The trip included a visit to Gen. John Sullivan’s home and to the three-masted wooden frigate USS Constitution, “Old Ironsides,” which fought in the War of 1812. It is the old commissioned ship in the U.S. Navy. Sullivan met the ship’s commanding officer, Cmdr. Billie June “B.J.” Farrell, the ship’s first woman commanding officer in its 224-year history.

Members of the O’Sullivan clan have maintained ties to Kelly Sullivan and her grandfather and great uncles’ namesake Navy vessel for a quarter century.

Kelly Sulivan is flanked by County Kerry, Ireland Mayor Jim Finucane at left, and County Cork, Ireland Mayor Frank O'Flynn at right. 

A closeup of the medallion bearing the O'Sullivan family crest on the chain Kelly Sullivan received as clan chieftain. (Photos courtesy of Kelly Sullivan)

Clan members, including Jim O’Sullivan’s father, attended commissioning ceremonies for the USS The Sullivans in April 1997 at Stapleton Pier, Staten Island, in New York harbor in New York City.
The ship also visited County Cork in Ireland in 2003, and members of the O’Sullivan clan also traveled to Waterloo in 2008 for the dedication of the Sullivan Brothers Iowa Veterans Museum, part of the Grout Museum District.

Jim O’Sullivan said clan members hope the DDG-68 can once again visit Ireland in the not-too-distant future.

”We’re hoping, if things work out, that well invite the USS The Sullivans in two years back to Ireland, in this area, but we’re not guaranteed anything yet,” O’Sullivan said.

The ship has served several overseas deployments in recent years, including one during which it was attached to the British Royal Navy.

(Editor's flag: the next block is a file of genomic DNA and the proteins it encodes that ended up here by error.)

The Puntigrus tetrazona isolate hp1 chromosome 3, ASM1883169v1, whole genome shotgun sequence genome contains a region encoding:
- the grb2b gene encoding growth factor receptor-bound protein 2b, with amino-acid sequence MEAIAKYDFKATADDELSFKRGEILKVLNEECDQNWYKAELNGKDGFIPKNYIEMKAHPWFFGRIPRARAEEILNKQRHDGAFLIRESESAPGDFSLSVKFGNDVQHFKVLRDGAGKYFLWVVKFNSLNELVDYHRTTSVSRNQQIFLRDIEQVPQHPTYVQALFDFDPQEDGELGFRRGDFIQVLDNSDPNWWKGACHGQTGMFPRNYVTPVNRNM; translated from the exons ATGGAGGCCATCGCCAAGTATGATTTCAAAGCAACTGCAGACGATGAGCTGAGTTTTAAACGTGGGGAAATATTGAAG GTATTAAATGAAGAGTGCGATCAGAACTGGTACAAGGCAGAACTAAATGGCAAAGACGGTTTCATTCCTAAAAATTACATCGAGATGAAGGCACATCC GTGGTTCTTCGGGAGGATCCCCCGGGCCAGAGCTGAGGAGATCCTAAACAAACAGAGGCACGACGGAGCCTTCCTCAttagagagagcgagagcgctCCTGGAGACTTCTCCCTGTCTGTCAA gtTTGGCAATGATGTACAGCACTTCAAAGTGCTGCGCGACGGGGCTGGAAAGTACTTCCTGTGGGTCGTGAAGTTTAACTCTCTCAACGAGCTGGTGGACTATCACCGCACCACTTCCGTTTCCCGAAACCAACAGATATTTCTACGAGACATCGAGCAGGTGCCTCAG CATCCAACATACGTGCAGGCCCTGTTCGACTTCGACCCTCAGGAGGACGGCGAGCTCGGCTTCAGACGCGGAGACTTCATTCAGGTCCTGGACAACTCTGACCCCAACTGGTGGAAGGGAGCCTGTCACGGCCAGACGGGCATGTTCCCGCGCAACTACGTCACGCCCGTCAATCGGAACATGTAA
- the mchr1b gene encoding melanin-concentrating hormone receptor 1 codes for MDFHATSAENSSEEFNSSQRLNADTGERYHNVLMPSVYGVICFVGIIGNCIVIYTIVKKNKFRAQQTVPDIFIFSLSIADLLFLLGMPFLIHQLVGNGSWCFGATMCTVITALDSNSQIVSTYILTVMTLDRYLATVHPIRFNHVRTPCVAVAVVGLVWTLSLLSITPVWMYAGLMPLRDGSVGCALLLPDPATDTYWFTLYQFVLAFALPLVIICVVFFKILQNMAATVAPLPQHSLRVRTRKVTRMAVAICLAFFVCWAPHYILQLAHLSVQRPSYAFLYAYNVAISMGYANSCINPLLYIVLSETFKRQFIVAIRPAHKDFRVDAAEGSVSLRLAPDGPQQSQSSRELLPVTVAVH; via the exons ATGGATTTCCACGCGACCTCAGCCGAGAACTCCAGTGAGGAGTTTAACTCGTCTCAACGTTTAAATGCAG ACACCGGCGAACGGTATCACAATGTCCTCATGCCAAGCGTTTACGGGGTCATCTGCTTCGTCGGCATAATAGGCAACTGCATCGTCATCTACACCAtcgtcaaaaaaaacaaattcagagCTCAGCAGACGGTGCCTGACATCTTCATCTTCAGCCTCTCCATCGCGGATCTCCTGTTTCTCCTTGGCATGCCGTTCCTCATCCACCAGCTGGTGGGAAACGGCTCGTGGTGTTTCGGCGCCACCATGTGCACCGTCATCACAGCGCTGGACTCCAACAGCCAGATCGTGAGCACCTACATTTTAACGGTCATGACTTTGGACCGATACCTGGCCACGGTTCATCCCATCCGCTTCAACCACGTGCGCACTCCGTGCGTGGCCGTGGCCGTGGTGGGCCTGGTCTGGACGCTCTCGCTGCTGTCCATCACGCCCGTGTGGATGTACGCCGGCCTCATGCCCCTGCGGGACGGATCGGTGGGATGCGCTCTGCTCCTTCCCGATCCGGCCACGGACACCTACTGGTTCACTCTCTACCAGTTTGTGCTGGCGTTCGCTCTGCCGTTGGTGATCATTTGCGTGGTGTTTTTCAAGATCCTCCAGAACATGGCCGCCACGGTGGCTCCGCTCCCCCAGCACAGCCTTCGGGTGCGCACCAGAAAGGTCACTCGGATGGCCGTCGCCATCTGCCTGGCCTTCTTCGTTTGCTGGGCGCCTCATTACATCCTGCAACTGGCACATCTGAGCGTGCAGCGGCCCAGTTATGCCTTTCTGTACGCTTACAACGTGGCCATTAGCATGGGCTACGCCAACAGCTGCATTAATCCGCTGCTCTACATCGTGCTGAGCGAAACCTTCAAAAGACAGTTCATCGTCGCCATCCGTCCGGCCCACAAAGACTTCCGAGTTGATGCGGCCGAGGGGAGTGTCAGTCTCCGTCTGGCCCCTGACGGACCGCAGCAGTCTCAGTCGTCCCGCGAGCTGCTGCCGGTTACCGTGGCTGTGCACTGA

The USS The Sullivans, a guided missile destroyer based in Mayport, Fla. is the successor vessel to the USS The Sullivans DD-537, which Kelly Sullivan’s great grandmother Alleta Sullivan of Waterloo sponsored after her five sons’ deaths. That ship saw service in World War II and Korea, was decommissioned in 1977 and is now at the Buffalo Naval and Military Park in Buffalo, N.Y.
George, Francis, Joseph, Madison and Albert Sullivan of Waterloo died when their ship, the USS Juneau, was torpedoed and sunk on Nov. 13, 1942 following the naval Battle of Guadalcanal. All but 14 of the Juneau’s crew of nearly 700 perished in the actual sinking or at sea on the days the followed. The five brothers’ deaths are considered the greatest combat-related loss of life by one family at one time in American military history.

The brothers enlisted on the condition they be allowed to serve together, a departure from Navy policy. While attempts were made in Congress as recently as the 1990s to adopt a “Sullivan Act” preventing any family members from serving together, no such law was ever formally adopted. For example, multiple family members have served together in Iowa National Guard units in recent years on deployments to Iraq and Afghanistan.

The brothers’ uncle, Patrick Henry Sullivan of Harpers Ferry in Allamakee County in northeast Iowa, served on the USS The Sullivans DD-537 during World War II. The ship earned nine battle stars for its service and was known as “The Good Samaritan” for many rescues of sailors from ships crippled or sunk in battle or storms. Patrick Henry Sullivan narrowly missed serving on the Juneau with his nephews; it set sail before he could report for duty.

The brothers’ sister Genevieve joined the Navy WAVES and she and parents Thomas and Alleta participated war bond rallies.

Kelly’s father, Jim Sullivan, now in his 80s and a toddler when his father and uncles perished, also served in the Navy in the late 1950s and early ‘60s.

The USS The Sullivans DDG-68 is now on deployment in the Middle East. It is the ship's fourth deployment in two years.

Kelly Sullvan is with U.S. Navy Cmdr. Billie June "B.J." Farrell, commander of the USS Constitution, "Old Ironsides." in Boston harbor. (Photo courtesy of Kelly Sullivan)

About The Author

Pat is the Oral Historian for the Grout Museum District.